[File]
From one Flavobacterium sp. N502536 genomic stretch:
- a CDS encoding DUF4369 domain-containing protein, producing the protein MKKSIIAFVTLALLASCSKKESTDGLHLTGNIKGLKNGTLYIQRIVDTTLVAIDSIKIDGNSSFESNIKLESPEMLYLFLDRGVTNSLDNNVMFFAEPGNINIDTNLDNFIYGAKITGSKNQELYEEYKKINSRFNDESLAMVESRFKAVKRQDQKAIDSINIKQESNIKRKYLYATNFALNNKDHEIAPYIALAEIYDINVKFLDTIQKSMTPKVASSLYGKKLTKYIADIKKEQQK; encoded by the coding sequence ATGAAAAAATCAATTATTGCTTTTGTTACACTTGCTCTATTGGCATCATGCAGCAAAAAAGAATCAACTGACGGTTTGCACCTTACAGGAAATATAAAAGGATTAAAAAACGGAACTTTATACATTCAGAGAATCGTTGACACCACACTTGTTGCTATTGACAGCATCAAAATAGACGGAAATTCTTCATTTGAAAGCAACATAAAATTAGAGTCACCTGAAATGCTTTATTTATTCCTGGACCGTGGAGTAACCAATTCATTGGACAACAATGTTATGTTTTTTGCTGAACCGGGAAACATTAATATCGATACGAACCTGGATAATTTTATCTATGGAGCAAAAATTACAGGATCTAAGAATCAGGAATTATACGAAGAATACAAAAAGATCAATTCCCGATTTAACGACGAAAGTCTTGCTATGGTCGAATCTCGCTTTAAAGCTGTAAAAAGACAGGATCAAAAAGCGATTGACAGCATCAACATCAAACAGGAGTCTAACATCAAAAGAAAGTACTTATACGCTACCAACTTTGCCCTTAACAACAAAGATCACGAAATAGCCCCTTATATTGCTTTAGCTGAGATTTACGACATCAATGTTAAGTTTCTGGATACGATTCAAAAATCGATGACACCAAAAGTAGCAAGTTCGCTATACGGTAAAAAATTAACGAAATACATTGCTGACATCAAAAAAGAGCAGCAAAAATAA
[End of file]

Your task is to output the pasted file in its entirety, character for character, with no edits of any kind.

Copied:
From one Flavobacterium sp. N502536 genomic stretch:
- a CDS encoding DUF4369 domain-containing protein, producing the protein MKKSIIAFVTLALLASCSKKESTDGLHLTGNIKGLKNGTLYIQRIVDTTLVAIDSIKIDGNSSFESNIKLESPEMLYLFLDRGVTNSLDNNVMFFAEPGNINIDTNLDNFIYGAKITGSKNQELYEEYKKINSRFNDESLAMVESRFKAVKRQDQKAIDSINIKQESNIKRKYLYATNFALNNKDHEIAPYIALAEIYDINVKFLDTIQKSMTPKVASSLYGKKLTKYIADIKKEQQK; encoded by the coding sequence ATGAAAAAATCAATTATTGCTTTTGTTACACTTGCTCTATTGGCATCATGCAGCAAAAAAGAATCAACTGACGGTTTGCACCTTACAGGAAATATAAAAGGATTAAAAAACGGAACTTTATACATTCAGAGAATCGTTGACACCACACTTGTTGCTATTGACAGCATCAAAATAGACGGAAATTCTTCATTTGAAAGCAACATAAAATTAGAGTCACCTGAAATGCTTTATTTATTCCTGGACCGTGGAGTAACCAATTCATTGGACAACAATGTTATGTTTTTTGCTGAACCGGGAAACATTAATATCGATACGAACCTGGATAATTTTATCTATGGAGCAAAAATTACAGGATCTAAGAATCAGGAATTATACGAAGAATACAAAAAGATCAATTCCCGATTTAACGACGAAAGTCTTGCTATGGTCGAATCTCGCTTTAAAGCTGTAAAAAGACAGGATCAAAAAGCGATTGACAGCATCAACATCAAACAGGAGTCTAACATCAAAAGAAAGTACTTATACGCTACCAACTTTGCCCTTAACAACAAAGATCACGAAATAGCCCCTTATATTGCTTTAGCTGAGATTTACGACATCAATGTTAAGTTTCTGGATACGATTCAAAAATCGATGACACCAAAAGTAGCAAGTTCGCTATACGGTAAAAAATTAACGAAATACATTGCTGACATCAAAAAAGAGCAGCAAAAATAA